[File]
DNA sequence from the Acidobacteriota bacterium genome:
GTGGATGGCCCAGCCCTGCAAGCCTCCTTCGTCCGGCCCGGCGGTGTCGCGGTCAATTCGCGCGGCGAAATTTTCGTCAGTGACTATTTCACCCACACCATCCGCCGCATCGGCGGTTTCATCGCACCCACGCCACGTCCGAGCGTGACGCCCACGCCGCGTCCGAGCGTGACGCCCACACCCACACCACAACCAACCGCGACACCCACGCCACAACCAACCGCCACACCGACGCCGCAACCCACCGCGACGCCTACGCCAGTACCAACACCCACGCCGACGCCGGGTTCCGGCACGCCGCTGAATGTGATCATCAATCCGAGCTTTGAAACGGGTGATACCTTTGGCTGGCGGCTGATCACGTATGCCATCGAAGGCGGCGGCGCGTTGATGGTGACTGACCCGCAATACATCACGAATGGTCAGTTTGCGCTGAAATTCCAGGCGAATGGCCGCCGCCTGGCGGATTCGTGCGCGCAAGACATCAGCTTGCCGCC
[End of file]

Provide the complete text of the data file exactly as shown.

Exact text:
DNA sequence from the Acidobacteriota bacterium genome:
GTGGATGGCCCAGCCCTGCAAGCCTCCTTCGTCCGGCCCGGCGGTGTCGCGGTCAATTCGCGCGGCGAAATTTTCGTCAGTGACTATTTCACCCACACCATCCGCCGCATCGGCGGTTTCATCGCACCCACGCCACGTCCGAGCGTGACGCCCACGCCGCGTCCGAGCGTGACGCCCACACCCACACCACAACCAACCGCGACACCCACGCCACAACCAACCGCCACACCGACGCCGCAACCCACCGCGACGCCTACGCCAGTACCAACACCCACGCCGACGCCGGGTTCCGGCACGCCGCTGAATGTGATCATCAATCCGAGCTTTGAAACGGGTGATACCTTTGGCTGGCGGCTGATCACGTATGCCATCGAAGGCGGCGGCGCGTTGATGGTGACTGACCCGCAATACATCACGAATGGTCAGTTTGCGCTGAAATTCCAGGCGAATGGCCGCCGCCTGGCGGATTCGTGCGCGCAAGACATCAGCTTGCCGCC